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Something that I've read a lot about when discussing attacking and defending is often the discussion of forming a perfect "concave" with your army.

What does a concave look like and in what situations is this technique important to execute?

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If I had a guess, a concave would be just another word for an arc. Details on what advantages an arc provides are in an extra section at the bottom of that answer I linked. –  Grace Note Jan 7 '11 at 21:54
    
Yes, agreed, I noticed we didn't have any questions specifically using the word "concave" so I thought I would add one. If you feel it is close enough to a duplicate of that part of the answer then we can close as a dup. –  kazzamalla Jan 7 '11 at 21:56
    
That question is titled "What's the best counter move to Marine Spam?", not "What is an arc?" - it would be inane to close as a dupe in my eyes. It would be more appropriate that we convince tzenes to move that portion of his answer (which is just an extra elaboration, not a crucial component) to become an answer here, and then just link this answer over there. –  Grace Note Jan 7 '11 at 21:58
    
Sounds perfect to me, I was just trying to think of some more questions that I remember investigating when I first started playing and this was one of the few I didn't find a good starting point for on the site. –  kazzamalla Jan 7 '11 at 21:59
    
Well, a very good plan on your end, I say. I'll add a comment to suggest tzenes to move that portion of the answer. ♪ –  Grace Note Jan 7 '11 at 21:59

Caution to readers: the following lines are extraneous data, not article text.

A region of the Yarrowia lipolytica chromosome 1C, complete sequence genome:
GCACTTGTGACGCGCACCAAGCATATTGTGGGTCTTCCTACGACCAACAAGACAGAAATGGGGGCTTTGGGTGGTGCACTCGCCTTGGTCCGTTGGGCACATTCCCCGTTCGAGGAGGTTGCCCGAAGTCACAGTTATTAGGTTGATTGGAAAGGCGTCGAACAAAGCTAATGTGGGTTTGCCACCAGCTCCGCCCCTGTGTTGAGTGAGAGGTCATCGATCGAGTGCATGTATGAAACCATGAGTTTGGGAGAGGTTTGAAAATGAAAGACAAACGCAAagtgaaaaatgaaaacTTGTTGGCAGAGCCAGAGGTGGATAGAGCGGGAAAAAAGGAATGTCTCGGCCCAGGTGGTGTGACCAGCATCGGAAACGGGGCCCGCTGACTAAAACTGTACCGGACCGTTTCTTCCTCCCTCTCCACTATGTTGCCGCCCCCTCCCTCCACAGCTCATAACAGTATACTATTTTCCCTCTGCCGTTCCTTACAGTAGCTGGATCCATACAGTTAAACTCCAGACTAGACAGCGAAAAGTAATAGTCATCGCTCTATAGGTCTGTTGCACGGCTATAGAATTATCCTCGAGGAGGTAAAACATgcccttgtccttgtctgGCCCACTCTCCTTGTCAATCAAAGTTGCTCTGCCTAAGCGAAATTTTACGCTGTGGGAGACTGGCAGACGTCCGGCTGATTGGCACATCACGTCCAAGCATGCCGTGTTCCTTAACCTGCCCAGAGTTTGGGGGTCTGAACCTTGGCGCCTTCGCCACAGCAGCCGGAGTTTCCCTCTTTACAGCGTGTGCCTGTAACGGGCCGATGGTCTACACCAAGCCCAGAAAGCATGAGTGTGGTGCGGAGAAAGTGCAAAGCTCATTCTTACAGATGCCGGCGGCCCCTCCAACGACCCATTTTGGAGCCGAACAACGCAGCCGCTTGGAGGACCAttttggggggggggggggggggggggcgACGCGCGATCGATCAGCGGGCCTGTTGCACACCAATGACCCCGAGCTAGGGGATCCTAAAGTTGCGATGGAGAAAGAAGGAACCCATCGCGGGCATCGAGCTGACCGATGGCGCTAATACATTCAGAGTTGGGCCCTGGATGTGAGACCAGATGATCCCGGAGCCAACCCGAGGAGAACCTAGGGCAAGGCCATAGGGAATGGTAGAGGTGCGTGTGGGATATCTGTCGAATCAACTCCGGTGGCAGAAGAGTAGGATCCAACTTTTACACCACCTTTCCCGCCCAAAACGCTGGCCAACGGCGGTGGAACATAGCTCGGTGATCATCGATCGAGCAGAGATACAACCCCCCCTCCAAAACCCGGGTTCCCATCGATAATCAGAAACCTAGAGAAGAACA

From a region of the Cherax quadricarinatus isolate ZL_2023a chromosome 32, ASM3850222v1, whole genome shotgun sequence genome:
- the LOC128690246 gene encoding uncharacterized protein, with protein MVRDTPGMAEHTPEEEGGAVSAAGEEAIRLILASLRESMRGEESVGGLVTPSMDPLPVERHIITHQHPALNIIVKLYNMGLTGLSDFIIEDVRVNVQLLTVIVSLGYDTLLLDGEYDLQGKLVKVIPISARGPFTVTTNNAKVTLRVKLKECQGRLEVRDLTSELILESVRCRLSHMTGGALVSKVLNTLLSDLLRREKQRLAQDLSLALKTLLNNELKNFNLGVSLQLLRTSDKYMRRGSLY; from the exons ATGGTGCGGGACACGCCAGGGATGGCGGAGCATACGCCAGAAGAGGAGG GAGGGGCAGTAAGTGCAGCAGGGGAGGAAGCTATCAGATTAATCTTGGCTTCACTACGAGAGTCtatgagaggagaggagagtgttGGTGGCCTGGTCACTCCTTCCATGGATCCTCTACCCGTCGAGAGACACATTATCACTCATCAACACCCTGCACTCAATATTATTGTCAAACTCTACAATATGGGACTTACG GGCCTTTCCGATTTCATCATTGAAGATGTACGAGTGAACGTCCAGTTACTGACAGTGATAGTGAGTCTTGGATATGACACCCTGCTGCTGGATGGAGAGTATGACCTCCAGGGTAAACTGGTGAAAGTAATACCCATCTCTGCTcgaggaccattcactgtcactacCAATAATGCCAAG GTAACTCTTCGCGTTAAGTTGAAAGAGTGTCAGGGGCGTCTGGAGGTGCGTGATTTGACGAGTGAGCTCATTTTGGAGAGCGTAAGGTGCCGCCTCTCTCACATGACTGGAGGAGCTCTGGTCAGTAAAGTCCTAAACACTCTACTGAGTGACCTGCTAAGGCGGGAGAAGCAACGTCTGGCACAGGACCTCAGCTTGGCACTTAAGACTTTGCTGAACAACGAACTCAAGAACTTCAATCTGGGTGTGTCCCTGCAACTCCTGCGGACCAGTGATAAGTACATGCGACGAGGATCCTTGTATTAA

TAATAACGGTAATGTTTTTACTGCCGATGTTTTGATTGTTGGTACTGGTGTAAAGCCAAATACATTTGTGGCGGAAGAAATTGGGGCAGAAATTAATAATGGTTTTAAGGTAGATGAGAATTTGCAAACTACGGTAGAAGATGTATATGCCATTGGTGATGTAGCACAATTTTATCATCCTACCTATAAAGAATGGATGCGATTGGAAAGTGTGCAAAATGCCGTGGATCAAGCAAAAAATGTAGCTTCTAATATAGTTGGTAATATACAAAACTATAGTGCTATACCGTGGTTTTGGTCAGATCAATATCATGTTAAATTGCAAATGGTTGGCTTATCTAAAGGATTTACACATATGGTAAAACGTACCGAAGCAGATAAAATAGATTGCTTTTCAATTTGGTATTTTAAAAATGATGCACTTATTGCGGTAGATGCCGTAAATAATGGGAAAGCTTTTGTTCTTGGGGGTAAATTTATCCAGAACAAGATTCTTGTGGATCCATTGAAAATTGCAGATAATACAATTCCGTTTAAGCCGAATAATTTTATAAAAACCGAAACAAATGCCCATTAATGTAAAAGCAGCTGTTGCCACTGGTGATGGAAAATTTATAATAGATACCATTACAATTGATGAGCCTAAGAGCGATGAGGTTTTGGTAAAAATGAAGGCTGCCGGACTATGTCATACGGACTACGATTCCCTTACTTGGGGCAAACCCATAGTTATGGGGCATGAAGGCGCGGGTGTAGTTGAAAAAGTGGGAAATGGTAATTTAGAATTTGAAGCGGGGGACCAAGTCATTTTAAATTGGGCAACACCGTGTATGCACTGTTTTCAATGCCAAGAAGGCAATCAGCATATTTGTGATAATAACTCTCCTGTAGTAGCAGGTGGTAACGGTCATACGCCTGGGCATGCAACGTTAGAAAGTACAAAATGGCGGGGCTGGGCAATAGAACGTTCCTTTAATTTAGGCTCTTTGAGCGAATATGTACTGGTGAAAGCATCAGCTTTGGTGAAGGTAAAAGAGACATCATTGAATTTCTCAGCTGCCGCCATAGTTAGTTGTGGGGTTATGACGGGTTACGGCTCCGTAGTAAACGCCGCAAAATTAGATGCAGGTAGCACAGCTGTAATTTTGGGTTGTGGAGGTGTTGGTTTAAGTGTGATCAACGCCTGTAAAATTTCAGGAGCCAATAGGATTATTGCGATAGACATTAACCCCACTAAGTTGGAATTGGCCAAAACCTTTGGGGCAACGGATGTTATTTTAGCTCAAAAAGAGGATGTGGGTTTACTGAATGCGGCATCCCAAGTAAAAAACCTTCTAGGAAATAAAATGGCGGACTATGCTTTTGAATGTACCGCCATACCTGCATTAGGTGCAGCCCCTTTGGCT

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So I discussed this once before because I has to use the term and didn't want to with out explaining what it was. However now I can delete that and link to here


I know I mentioned an Arc (sometimes called a Concave if you have a larger one) earlier on and I figured I'd give that a better explination. Here is a picture of a Protoss force with a good Arc on a Terran force: Its enough to make you cry

Notice how there is a larger "surface area" on the Protoss force than the Terran? This means more Protoss units will be able to engage. When trying to design an arc, think of concentric circles (circles inside of circles), the circle on the outside is bigger, and thus will have a larger surface area.

With short ranged forces (which Zerg tend to field) it is very important to get a larger arc as more Terran units will naturally be able to engage (due to their longer range) and you need to compensate for this. On the flipside, if you are a Terran and want to beat a Zerg force (say something Roach based), try to engage where you can get a larger arc for maximum victory. Arcs are like the highlander "THERE CAN BE ONLY ONE"... largest arc.

So Tzenes, how do you form a nice Arc?

There are a number of ways but usually the most common is to use terrain. Frequently, this is done by using ramps. Since high ground must be "seen" to be attacked, units must come up a ramp to attack units at the top. Because a ramp is a restricted area units at the top naturally form Arcs greater than those of the units at the bottom. This is why Ramps are effective against even ranged units like Marines and Marauders.